I hate to admit it but the weather has officially turned to fall and we are full swing into jacket weather. Perhaps a new outer layer would help ease your transition? My closet is full of 3/4 and full-sleeved light sweaters but I'm lacking a good outerwear piece for the crisp climate. Bolt has a great variety of jacket and coat patterns--new ones from a beautiful Japanese pattern company for both adults and kids or Wendy Mullin's Built by Wendy: Coats and Jackets has great customizable options. Erica is teaching sessions of Indygo Junction's Midtown Trench down at MD for those who want and need the extra guidance. I went with SEWN's Upline Jacket because I liked the collar, the raglan sleeves, and the zipper front.
I chose a bright color in a heavier cotton for the outer fabric and a beautiful bold Amy Butler print for the lining. I also chose one of our brass teeth separating zippers for the front and couldn't be happier with the substantial effect it gives.
Plus, there's topstitching and a back belt detail.
The pattern doesn't do a bag lining that would hide all the seams, but rather flat-lines the entire body and encourages you to finish the raw edge in your prefered manner. There a number of ways to do so. I decided on a Hong Kong (or bias bound) seam finish which I think gives such a professional look to the garment. It was quite time consuming but worth it, I think. And now I'm ready for fall!
**Newsflash** Bolt just received a shipment of Anna Maria Horner bias tapes and they are YUMMY. What beautiful bindings, Hong Kong and otherwise, these would make!
But since we're on the subject of seam finishes (and maybe you think I'm nutty to have finished all of those seams separately with bias tape), what are other ways to finish raw edges? For your perusal--the overlock stitch edge, the pinked edge, and the serged edge.
The serged edge requires the use of a serger, but can trim and finish in one fell swoop. Don't own a serger? Most sewing machines come with an overlock stitch that looks like a mock serge, similar to stitch #8 in the picture below.
You'll get the best results out of the overlock stitch if you sew it with an overlock foot on your machine. If your machine doesn't sew an overlock stitch, you can also finish your edge with a simple zig-zag stitch.
I do love a good pinked edge sometimes. It's so vintage and classic. Instead of shears, I usually reach for my rotary cutter. I replaced the straight blade with a pinked one and now I can easily roll pinked edges. Don't forget the self-healing mat; you don't want to damage the blade or the table underneath.
So many pretty, pretty prints since last week. Here are some of the things that were in those boxes I showed off last week. I promise not to tease like that too much! The top pic is of some of the colors of Kaffe Fassett's Aboriginal Dot print we received along with some other fun brights from him and Westminster. The lower one is a sampling of the new Ana Maria Horner LouLouThi flannel. So cozy and colorful. I keep imagining a simple throw of flannel and flat cotton, maybe one of these and something from Jay McCarroll's Habitat group. I'm loving all the color!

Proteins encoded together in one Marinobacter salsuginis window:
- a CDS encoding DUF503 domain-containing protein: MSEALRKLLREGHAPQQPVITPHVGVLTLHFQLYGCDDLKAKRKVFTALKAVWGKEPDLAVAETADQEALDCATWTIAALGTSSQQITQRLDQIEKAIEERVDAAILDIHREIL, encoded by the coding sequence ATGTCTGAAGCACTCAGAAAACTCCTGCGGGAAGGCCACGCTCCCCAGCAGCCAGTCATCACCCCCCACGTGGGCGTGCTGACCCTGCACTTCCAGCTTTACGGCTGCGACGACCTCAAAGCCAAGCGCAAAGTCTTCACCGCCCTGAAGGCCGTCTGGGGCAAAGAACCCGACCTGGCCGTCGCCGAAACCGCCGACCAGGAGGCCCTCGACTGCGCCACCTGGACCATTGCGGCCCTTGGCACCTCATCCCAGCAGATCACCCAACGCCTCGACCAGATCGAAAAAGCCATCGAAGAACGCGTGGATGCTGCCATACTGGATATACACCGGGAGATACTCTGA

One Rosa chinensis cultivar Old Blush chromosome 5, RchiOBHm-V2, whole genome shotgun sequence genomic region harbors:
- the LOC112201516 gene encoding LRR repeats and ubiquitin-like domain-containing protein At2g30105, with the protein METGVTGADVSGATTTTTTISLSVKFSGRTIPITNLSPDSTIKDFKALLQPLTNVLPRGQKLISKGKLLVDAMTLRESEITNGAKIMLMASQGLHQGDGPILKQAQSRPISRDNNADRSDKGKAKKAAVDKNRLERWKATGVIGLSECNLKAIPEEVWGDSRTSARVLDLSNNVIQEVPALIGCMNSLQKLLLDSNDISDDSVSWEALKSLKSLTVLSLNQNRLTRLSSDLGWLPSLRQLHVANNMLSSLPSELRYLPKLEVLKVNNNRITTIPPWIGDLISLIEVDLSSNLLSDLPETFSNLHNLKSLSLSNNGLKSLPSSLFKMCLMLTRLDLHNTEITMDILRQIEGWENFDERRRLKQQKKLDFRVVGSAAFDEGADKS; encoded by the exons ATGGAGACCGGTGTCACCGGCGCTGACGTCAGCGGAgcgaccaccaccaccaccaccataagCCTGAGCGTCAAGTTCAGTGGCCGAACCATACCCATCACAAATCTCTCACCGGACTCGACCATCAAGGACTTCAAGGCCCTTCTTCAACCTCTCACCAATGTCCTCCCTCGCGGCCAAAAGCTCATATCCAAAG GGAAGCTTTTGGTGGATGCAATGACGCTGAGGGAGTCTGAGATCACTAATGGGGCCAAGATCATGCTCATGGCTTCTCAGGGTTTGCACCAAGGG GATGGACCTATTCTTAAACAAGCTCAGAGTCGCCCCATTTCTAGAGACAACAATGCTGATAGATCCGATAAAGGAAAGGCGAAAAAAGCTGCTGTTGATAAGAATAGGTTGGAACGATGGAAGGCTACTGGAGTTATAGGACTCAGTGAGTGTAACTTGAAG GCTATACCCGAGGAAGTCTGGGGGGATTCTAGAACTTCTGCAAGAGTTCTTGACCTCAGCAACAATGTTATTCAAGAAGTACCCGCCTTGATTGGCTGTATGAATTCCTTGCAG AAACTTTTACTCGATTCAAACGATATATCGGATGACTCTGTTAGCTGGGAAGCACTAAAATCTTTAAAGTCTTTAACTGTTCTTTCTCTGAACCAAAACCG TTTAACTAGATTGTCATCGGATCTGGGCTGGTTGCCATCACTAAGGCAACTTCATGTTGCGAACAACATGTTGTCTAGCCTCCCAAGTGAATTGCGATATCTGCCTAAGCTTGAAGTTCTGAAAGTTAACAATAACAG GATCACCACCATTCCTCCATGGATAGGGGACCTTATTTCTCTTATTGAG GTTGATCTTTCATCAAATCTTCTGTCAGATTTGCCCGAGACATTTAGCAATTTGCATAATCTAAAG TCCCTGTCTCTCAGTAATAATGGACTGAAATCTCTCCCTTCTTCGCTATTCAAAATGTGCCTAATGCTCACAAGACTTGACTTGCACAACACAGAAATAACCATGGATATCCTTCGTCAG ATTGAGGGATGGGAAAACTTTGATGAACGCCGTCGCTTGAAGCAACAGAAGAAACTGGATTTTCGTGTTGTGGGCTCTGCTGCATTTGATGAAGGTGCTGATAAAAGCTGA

A really sweet group--The Dressmaking Collection: Vintage Notions by Amy Barickman for Red Rooster Fabrics. Fiesta-ware colors, buttons, notions, labels.
We just opened up a box from Josi at Ten14 Textiles yesterday with gorgeous, modern designs. All hand silk screened by Josi right here in the U.S. on organic cotton base cloths. We'll feature more on Josi and Ten14 soon, so stay tuned!
With a simple fun-colored buckle and beautiful ribbon you can craft this belt!
Measure an existing belt to get the right length and be sure to add for overlap at the buckle and end. I layered them wrong sides together and simply topstitched them together, pivoting at corners and including the ends that have been turned under. You could use fusible web to join the two lengths before stitching as a precaution, if you'd like.
Once you have joined the two layers, slip one end through the buckle and back onto itself and stitch. You'll have to extend past the buckle enough to actually sew it on your machine.
We've got so many great ribbons in stock! You could layer them as well, using a solid grosgrain and a pretty embroidered ribbon. The buckles come in different colors too so have fun playing.
We've also got a variety of buckles in stock. Pick your style!
Consider fabric that's been interfaced, ribbon, & faux leather.